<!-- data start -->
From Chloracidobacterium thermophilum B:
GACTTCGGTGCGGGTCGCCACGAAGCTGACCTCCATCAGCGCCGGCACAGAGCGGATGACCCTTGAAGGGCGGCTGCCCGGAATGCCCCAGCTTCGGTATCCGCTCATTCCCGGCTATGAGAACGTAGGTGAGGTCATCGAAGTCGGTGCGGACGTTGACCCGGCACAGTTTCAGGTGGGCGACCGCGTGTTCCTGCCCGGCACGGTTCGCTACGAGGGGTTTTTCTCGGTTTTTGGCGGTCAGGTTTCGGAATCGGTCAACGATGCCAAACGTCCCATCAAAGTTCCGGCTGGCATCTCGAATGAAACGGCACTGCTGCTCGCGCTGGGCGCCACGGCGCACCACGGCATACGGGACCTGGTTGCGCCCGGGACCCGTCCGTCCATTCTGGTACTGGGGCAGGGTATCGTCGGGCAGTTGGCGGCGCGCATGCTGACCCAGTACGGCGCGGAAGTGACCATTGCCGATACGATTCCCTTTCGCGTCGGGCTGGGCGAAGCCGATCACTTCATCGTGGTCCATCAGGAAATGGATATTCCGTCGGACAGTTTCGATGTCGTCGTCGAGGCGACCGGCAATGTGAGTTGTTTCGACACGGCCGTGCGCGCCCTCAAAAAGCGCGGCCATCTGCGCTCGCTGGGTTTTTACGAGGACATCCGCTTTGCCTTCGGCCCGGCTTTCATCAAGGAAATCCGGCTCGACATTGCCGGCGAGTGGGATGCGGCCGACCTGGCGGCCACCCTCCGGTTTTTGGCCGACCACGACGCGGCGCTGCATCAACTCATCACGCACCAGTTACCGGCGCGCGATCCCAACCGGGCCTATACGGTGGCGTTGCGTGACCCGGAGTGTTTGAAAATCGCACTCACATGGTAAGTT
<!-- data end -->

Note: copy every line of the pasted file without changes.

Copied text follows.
From Chloracidobacterium thermophilum B:
GACTTCGGTGCGGGTCGCCACGAAGCTGACCTCCATCAGCGCCGGCACAGAGCGGATGACCCTTGAAGGGCGGCTGCCCGGAATGCCCCAGCTTCGGTATCCGCTCATTCCCGGCTATGAGAACGTAGGTGAGGTCATCGAAGTCGGTGCGGACGTTGACCCGGCACAGTTTCAGGTGGGCGACCGCGTGTTCCTGCCCGGCACGGTTCGCTACGAGGGGTTTTTCTCGGTTTTTGGCGGTCAGGTTTCGGAATCGGTCAACGATGCCAAACGTCCCATCAAAGTTCCGGCTGGCATCTCGAATGAAACGGCACTGCTGCTCGCGCTGGGCGCCACGGCGCACCACGGCATACGGGACCTGGTTGCGCCCGGGACCCGTCCGTCCATTCTGGTACTGGGGCAGGGTATCGTCGGGCAGTTGGCGGCGCGCATGCTGACCCAGTACGGCGCGGAAGTGACCATTGCCGATACGATTCCCTTTCGCGTCGGGCTGGGCGAAGCCGATCACTTCATCGTGGTCCATCAGGAAATGGATATTCCGTCGGACAGTTTCGATGTCGTCGTCGAGGCGACCGGCAATGTGAGTTGTTTCGACACGGCCGTGCGCGCCCTCAAAAAGCGCGGCCATCTGCGCTCGCTGGGTTTTTACGAGGACATCCGCTTTGCCTTCGGCCCGGCTTTCATCAAGGAAATCCGGCTCGACATTGCCGGCGAGTGGGATGCGGCCGACCTGGCGGCCACCCTCCGGTTTTTGGCCGACCACGACGCGGCGCTGCATCAACTCATCACGCACCAGTTACCGGCGCGCGATCCCAACCGGGCCTATACGGTGGCGTTGCGTGACCCGGAGTGTTTGAAAATCGCACTCACATGGTAAGTT